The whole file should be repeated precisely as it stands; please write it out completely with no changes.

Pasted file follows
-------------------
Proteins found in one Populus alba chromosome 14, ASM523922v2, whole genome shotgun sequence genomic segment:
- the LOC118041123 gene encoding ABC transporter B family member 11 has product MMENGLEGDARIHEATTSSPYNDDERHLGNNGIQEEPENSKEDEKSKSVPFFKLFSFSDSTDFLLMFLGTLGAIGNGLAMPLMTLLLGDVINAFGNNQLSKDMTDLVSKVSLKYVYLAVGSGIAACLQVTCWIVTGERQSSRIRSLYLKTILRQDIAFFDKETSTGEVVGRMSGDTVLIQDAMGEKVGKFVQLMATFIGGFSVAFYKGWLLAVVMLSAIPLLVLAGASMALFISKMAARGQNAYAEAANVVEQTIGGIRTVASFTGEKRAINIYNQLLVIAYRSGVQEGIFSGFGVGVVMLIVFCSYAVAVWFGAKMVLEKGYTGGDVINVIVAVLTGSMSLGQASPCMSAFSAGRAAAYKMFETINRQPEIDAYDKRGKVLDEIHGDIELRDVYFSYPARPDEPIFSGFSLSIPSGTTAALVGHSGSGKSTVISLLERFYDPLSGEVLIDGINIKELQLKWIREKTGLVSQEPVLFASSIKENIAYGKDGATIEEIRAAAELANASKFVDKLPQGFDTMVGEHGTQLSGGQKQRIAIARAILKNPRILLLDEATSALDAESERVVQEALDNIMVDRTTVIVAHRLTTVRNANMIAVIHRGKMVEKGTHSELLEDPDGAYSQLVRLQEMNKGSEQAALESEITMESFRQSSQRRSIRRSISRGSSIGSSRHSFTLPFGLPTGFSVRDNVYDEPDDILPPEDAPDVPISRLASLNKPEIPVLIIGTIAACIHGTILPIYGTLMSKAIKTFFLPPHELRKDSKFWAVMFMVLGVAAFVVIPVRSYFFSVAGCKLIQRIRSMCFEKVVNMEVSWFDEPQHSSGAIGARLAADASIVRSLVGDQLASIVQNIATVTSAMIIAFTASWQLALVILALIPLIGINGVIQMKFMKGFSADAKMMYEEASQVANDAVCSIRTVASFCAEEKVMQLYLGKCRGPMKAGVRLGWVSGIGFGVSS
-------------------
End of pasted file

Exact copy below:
Proteins found in one Populus alba chromosome 14, ASM523922v2, whole genome shotgun sequence genomic segment:
- the LOC118041123 gene encoding ABC transporter B family member 11 has product MMENGLEGDARIHEATTSSPYNDDERHLGNNGIQEEPENSKEDEKSKSVPFFKLFSFSDSTDFLLMFLGTLGAIGNGLAMPLMTLLLGDVINAFGNNQLSKDMTDLVSKVSLKYVYLAVGSGIAACLQVTCWIVTGERQSSRIRSLYLKTILRQDIAFFDKETSTGEVVGRMSGDTVLIQDAMGEKVGKFVQLMATFIGGFSVAFYKGWLLAVVMLSAIPLLVLAGASMALFISKMAARGQNAYAEAANVVEQTIGGIRTVASFTGEKRAINIYNQLLVIAYRSGVQEGIFSGFGVGVVMLIVFCSYAVAVWFGAKMVLEKGYTGGDVINVIVAVLTGSMSLGQASPCMSAFSAGRAAAYKMFETINRQPEIDAYDKRGKVLDEIHGDIELRDVYFSYPARPDEPIFSGFSLSIPSGTTAALVGHSGSGKSTVISLLERFYDPLSGEVLIDGINIKELQLKWIREKTGLVSQEPVLFASSIKENIAYGKDGATIEEIRAAAELANASKFVDKLPQGFDTMVGEHGTQLSGGQKQRIAIARAILKNPRILLLDEATSALDAESERVVQEALDNIMVDRTTVIVAHRLTTVRNANMIAVIHRGKMVEKGTHSELLEDPDGAYSQLVRLQEMNKGSEQAALESEITMESFRQSSQRRSIRRSISRGSSIGSSRHSFTLPFGLPTGFSVRDNVYDEPDDILPPEDAPDVPISRLASLNKPEIPVLIIGTIAACIHGTILPIYGTLMSKAIKTFFLPPHELRKDSKFWAVMFMVLGVAAFVVIPVRSYFFSVAGCKLIQRIRSMCFEKVVNMEVSWFDEPQHSSGAIGARLAADASIVRSLVGDQLASIVQNIATVTSAMIIAFTASWQLALVILALIPLIGINGVIQMKFMKGFSADAKMMYEEASQVANDAVCSIRTVASFCAEEKVMQLYLGKCRGPMKAGVRLGWVSGIGFGVSS